Identification of two missense mutations in the GPIbβ gene.Based on the above results, we assumed that the genetic defect(s) most probably reside on GPIbβ or in the vicinity of the GPIbβ binding region of GPIbα. Thus, we cloned and sequenced the patient's genes for the entire coding regions of GPIbβ (Fig 6A and B) and GPIbα. We found two independent single-base substitutions in her GPIbβ gene: An A to G transition at nucleotide 991, and a G to C transversion at nucleotide 1050. Of nine independent plasmid clones, six clones contained the former mutation and remaining three contained the latter. These substitutions change Tyr (TAC) to Cys (TGC) at residue 88 (Tyr88Cys), and Ala (GCC) to Pro (CCC) at residue 108 (Ala108Pro) of the mature GPIbβ protein, respectively. The Tyr88Cys mutation created an additional cleavage site for the restriction endonuclease BsoFI (GC/NGC) and that of Ala108Pro abolished a cleavage site for HaeIII (GG/CC). We took advantage of these changes and confirmed that the Tyr88Cys substitution was derived from the mother and the Ala108Pro substitution was from the father (Fig 6C). Neither substitution was found in the genomic DNA from 108 normal individuals, excluding the possibility that the mutations were polymorphisms of GPIbβ. In addition to GPIbβ, the entire coding regions of the GPIbα and GPIX genes were sequenced, but no mutations were found.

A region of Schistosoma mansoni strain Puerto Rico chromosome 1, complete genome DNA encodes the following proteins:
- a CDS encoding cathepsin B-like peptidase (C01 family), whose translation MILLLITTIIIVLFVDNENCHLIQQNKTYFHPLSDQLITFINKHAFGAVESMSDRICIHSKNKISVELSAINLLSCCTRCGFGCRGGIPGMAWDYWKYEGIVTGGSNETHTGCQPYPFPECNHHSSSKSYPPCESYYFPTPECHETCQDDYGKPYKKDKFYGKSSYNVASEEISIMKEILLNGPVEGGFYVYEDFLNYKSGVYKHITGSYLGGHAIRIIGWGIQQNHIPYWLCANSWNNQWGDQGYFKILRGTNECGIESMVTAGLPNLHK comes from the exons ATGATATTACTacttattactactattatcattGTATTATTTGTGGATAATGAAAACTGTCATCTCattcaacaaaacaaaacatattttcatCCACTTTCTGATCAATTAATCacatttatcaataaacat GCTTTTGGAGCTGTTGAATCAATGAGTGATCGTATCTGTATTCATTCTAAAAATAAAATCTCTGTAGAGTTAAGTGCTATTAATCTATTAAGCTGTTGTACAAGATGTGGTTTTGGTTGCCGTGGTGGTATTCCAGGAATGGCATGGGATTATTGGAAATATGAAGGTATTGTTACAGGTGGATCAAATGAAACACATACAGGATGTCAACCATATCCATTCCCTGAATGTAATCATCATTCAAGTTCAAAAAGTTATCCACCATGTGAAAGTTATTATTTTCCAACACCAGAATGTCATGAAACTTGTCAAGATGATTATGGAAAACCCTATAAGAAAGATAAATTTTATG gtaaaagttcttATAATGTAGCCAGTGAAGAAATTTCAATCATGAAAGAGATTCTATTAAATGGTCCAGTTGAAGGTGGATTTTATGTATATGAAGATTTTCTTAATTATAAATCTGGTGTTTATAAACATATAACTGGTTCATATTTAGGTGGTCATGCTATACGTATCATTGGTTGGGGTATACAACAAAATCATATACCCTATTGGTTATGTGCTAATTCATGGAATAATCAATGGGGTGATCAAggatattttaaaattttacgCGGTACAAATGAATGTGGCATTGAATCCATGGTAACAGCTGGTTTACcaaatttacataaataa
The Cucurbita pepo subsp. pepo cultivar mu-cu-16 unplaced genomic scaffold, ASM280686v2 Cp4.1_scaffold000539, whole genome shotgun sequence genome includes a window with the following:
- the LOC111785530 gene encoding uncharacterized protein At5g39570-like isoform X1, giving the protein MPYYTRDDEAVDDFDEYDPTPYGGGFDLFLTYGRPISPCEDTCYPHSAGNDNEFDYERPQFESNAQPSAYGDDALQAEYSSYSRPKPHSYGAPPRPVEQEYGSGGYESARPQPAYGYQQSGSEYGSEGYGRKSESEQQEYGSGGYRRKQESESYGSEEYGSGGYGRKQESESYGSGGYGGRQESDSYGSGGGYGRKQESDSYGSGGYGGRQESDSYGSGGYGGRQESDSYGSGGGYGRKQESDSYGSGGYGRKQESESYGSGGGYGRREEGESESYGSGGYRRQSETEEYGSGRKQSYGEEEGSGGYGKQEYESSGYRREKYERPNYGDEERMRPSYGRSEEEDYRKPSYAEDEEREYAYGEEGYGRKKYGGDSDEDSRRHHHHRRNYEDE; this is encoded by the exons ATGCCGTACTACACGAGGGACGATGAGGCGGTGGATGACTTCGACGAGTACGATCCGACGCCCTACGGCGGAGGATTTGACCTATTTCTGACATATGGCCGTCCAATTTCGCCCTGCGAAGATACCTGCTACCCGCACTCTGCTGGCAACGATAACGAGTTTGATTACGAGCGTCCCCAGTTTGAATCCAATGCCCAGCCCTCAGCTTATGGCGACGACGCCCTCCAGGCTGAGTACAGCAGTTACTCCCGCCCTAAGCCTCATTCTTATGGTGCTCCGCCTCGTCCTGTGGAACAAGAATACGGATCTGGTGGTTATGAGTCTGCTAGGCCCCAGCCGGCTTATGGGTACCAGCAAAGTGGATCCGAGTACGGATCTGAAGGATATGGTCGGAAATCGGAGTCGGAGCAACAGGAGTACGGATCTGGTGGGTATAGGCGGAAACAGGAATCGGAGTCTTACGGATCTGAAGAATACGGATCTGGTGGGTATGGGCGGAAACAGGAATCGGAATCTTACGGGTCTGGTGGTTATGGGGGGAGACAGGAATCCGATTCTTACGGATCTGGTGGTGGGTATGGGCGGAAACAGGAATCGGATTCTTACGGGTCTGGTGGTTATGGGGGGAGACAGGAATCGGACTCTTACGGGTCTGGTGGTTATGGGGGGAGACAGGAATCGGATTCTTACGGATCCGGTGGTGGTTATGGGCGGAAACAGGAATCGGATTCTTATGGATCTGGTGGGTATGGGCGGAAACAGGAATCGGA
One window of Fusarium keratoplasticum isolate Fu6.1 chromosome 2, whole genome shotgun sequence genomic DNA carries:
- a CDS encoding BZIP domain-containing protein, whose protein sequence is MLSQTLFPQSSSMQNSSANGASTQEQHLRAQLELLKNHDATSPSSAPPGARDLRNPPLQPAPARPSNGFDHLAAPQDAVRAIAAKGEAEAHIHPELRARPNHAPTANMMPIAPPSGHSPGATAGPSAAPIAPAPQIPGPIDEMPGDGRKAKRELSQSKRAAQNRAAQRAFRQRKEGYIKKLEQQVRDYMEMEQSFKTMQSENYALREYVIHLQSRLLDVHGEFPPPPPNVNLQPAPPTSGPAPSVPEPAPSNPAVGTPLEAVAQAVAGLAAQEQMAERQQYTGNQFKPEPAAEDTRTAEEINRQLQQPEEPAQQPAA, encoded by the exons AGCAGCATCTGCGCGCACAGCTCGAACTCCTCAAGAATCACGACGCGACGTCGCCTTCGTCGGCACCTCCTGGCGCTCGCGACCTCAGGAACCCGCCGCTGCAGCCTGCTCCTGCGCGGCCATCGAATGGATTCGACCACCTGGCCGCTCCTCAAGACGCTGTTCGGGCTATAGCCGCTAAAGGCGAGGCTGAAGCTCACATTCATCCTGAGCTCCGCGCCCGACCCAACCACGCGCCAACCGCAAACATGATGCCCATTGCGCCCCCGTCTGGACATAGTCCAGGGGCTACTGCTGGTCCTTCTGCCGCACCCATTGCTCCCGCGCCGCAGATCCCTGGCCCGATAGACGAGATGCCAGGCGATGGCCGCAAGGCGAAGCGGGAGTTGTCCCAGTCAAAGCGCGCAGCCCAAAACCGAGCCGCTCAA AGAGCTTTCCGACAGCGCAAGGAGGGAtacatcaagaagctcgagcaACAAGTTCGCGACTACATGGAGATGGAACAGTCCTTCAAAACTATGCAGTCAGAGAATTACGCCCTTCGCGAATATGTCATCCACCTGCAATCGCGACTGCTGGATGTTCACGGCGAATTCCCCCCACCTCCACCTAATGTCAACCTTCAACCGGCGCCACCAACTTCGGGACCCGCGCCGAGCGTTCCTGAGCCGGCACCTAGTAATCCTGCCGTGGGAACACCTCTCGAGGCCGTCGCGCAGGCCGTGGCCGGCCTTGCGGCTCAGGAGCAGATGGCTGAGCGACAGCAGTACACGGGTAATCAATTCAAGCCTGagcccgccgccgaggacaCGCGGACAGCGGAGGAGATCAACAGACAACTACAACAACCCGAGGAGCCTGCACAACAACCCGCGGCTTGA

The aim of this study was to characterize the molecular and genetic abnormalities of an isolated case of GPD. The patient had decreased and structurally abnormal GPIb/IX complexes on her platelet membranes. The receptors retained their vWF binding properties, as demonstrated by their platelet agglutination responses to ristocetin and botrocetin. This disorder was associated with compound heterozygosity for two independent single-point mutations in the GPIbβ gene: from Tyr (TAC) to Cys (TGC) at residue 88, and from Ala (GCC) to Pro (CCC) at residue 108 in her GPIbβ gene. Several lines of evidence suggest that these two mutations are responsible for the family's platelet phenotype. First, these mutations were not polymorphisms, because they were only detected in the patient and her family members but not in 108 normal volunteers. Second, the patient and her younger sister, who both had these two mutations, and her mother and her elder sister, who both had the Tyr88Cys mutation, had identical biochemical properties of platelets. In addition, no mutations were found in the GPIbα or GPIX genes in the patient and her younger sister.